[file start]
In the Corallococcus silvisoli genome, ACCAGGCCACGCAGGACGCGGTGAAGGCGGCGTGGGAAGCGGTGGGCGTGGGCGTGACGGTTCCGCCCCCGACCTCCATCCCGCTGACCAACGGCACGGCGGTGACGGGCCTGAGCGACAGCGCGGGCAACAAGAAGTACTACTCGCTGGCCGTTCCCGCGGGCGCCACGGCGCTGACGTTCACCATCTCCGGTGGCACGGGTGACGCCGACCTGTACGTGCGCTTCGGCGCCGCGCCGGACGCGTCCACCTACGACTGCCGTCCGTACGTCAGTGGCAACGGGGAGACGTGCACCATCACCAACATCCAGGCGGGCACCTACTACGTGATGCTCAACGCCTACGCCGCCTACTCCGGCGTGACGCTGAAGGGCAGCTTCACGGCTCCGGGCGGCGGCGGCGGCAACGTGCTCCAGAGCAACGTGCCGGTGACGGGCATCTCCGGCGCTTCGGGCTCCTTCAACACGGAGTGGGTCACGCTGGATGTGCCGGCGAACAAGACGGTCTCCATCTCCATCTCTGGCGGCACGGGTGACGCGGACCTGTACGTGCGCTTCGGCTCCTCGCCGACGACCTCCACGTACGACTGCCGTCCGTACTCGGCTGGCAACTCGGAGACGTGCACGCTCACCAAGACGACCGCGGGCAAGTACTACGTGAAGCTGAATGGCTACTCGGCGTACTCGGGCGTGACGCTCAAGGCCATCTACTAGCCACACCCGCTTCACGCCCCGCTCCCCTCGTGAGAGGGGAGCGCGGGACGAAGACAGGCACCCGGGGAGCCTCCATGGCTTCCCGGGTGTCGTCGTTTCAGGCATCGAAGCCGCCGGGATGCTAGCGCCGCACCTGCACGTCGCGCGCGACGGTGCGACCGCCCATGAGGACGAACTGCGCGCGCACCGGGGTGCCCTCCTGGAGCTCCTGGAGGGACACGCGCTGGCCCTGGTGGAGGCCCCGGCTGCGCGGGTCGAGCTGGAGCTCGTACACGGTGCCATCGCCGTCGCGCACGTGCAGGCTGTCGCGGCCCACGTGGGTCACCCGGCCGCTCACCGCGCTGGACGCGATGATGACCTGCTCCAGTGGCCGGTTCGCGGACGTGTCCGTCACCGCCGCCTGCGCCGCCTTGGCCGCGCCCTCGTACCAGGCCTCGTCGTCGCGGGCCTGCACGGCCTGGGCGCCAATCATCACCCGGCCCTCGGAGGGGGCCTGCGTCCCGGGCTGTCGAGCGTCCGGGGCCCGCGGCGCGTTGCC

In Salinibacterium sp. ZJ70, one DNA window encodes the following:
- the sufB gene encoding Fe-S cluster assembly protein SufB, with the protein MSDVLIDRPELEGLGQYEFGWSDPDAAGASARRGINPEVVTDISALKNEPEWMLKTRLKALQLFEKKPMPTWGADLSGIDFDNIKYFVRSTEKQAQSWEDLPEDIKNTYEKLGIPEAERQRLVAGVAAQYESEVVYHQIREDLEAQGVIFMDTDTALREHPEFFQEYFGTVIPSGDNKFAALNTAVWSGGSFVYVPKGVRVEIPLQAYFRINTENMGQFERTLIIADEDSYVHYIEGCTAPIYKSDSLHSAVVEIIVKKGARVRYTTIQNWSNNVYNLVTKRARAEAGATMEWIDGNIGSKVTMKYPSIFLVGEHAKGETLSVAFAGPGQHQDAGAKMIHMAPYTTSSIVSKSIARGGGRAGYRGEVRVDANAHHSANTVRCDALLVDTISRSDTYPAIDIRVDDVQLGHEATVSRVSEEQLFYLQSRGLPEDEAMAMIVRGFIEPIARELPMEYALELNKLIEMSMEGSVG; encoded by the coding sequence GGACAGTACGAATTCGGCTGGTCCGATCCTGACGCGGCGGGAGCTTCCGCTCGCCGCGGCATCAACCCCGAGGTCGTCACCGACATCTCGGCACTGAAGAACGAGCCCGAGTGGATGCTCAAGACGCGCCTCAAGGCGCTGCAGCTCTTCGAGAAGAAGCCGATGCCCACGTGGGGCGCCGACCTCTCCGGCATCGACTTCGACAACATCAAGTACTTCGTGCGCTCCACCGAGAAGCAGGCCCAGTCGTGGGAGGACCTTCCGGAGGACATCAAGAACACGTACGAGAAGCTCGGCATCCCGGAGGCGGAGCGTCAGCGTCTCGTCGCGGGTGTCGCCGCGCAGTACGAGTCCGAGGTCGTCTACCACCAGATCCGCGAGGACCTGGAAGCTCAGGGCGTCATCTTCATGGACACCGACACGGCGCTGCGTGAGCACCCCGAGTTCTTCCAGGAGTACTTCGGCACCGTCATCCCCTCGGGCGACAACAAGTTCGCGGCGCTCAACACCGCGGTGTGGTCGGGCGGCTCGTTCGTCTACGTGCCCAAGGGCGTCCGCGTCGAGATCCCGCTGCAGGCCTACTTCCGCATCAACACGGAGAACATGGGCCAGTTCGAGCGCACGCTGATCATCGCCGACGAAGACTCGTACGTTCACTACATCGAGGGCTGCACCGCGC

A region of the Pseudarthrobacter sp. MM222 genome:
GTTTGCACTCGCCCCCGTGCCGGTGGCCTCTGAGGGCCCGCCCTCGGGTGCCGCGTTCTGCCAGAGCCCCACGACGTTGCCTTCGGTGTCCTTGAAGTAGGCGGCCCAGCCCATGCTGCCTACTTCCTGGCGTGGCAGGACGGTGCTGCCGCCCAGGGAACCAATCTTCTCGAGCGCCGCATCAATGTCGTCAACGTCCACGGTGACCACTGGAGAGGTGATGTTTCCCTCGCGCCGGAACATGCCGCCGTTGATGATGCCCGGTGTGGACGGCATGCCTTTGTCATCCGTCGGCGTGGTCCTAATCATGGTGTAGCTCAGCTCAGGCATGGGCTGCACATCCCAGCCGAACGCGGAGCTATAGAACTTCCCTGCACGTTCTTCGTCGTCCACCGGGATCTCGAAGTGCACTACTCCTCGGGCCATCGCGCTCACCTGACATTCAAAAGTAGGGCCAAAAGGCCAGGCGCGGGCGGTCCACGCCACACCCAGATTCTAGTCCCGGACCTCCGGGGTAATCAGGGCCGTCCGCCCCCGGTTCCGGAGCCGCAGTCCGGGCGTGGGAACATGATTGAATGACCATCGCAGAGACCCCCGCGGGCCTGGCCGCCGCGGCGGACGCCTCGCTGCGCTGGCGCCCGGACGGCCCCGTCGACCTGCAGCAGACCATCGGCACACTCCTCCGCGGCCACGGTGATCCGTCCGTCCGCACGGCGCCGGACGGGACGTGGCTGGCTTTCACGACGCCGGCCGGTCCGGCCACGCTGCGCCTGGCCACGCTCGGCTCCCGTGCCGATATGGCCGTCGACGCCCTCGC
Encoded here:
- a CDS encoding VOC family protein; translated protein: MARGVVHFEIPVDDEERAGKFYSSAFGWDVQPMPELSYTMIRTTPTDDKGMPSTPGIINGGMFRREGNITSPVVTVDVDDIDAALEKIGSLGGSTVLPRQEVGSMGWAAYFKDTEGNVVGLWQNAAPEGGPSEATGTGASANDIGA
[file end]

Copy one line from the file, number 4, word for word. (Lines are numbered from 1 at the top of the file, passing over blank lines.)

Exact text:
A region of the Pseudarthrobacter sp. MM222 genome: